Answering the Call


Photo by Norah Tahiri

About the Series

In October 2020, Congress decided to convert the 10-digit National Suicide Prevention Lifeline into an easy-to-remember 3-digit hotline — 988. Mental health advocates see the launch of this new number as a rare opportunity to connect millions more people in crisis with faster, safer and easier access to help during the moments they need it most.

But creating a new phone number is not as simple as flipping a switch, especially when people experiencing serious mental health crises are at one end of the line. 

With the line set to go live on July 16, 2022, our special series “Answering the Call,” explores the challenges and opportunities behind launching a brand new mental health crisis line.

In addition to our podcast episodes below, Dan Gorenstein was interviewed for The Takeaway on the launch of 988, and you can find digital versions of the first episode, second episode and third episode on Slate’s “State of Mind.” 

In Part 1, we explore the many problems policymakers are hoping 988 will help address through the story of a West Virginia woman struggling with drug addiction and suicidal thoughts.

This episode also provides an overview of some of the key questions surrounding 988: Who will answer the calls? Where will callers in crisis go? How will it all be funded?

In Part 2, we focus on one of the largest challenges facing 988: finding enough people to answer the up to 12 million calls, chats and texts that could come into the line in its first year. Centers are scrambling to find more workers, and they know that to fulfill 988’s promise, this workforce must be well-paid, well-trained and well-supported.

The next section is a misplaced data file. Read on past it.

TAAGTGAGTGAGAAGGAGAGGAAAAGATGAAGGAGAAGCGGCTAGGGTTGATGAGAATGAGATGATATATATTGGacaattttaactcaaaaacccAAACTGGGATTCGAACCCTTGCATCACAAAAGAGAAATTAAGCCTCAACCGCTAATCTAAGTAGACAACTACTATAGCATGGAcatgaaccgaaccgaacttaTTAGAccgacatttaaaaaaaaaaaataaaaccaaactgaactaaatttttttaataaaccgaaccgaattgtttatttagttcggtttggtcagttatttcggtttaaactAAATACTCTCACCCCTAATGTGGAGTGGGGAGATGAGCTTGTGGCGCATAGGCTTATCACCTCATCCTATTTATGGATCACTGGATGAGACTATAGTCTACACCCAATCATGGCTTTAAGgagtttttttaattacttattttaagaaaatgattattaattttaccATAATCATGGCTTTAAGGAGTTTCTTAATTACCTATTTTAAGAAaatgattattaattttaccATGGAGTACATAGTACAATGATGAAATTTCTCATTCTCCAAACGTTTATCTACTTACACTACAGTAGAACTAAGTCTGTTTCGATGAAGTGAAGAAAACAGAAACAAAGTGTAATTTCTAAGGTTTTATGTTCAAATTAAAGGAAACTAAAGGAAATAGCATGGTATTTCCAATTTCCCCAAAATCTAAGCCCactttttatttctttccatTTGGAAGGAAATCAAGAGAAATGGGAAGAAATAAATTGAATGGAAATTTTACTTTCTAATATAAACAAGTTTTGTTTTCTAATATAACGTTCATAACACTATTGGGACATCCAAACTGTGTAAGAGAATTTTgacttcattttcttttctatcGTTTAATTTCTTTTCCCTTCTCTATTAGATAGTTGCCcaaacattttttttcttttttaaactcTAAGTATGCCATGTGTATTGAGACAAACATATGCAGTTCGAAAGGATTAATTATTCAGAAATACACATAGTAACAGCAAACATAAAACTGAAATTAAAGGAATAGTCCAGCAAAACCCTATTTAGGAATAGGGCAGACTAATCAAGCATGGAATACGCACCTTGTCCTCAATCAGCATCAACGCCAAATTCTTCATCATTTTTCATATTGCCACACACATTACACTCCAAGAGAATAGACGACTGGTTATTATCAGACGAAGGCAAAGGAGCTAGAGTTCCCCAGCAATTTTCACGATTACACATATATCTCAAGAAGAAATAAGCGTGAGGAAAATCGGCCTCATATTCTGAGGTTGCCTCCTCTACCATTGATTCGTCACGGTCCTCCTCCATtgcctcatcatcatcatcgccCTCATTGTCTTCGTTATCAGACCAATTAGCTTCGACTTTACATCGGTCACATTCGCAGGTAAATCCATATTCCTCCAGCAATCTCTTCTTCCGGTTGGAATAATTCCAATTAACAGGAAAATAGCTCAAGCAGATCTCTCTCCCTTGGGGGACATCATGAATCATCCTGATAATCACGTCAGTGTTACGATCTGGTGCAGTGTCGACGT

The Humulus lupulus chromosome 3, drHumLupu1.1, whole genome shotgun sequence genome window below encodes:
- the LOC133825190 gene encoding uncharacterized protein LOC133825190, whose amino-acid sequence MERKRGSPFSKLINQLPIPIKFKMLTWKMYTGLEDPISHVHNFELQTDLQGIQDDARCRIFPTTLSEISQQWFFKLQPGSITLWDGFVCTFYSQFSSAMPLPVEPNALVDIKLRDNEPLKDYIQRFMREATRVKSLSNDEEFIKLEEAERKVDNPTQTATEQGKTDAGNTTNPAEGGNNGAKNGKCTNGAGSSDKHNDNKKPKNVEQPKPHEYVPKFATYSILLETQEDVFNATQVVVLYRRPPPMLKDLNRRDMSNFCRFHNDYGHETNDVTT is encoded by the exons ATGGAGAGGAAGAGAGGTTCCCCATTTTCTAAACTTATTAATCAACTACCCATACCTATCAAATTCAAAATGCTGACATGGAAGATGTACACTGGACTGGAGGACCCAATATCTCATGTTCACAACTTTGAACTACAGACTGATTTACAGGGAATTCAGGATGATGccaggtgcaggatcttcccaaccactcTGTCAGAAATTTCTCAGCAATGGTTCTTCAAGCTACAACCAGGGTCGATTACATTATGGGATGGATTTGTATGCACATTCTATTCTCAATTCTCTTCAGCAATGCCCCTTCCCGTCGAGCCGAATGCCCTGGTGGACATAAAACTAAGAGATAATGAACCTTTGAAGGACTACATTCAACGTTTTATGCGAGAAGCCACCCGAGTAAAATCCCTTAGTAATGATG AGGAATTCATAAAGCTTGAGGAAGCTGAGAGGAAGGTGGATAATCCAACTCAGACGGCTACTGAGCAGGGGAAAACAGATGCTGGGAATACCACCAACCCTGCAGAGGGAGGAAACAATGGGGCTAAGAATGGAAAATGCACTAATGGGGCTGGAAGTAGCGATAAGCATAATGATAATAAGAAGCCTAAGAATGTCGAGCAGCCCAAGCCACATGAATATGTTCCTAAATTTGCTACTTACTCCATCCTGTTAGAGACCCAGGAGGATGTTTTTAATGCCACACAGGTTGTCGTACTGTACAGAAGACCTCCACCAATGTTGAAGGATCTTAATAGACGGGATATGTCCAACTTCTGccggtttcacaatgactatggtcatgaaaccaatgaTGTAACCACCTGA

In this episode, we visit three 988 call centers to under how they’re trying to quickly build a large and resilient workforce, and we examine the lessons the new line can learn from its cousin, 911.

In Part 3, we hear from three reporters with our partner Side Effects Public Media about people on the ground trying to tackle some of 988’s biggest questions: Are crisis call centers prepared for the launch? Are there enough call-takers to field the volume of 988 calls? What will the response to the calls be?

It’s been one year since 988 — the country’s new mental health crisis line — went live with hopes of transforming crisis services in America. In Part 4, we check in on what’s working, what’s not, and what’s next for 988.

This series on 988 is supported, in part, by the Sozosei Foundation.

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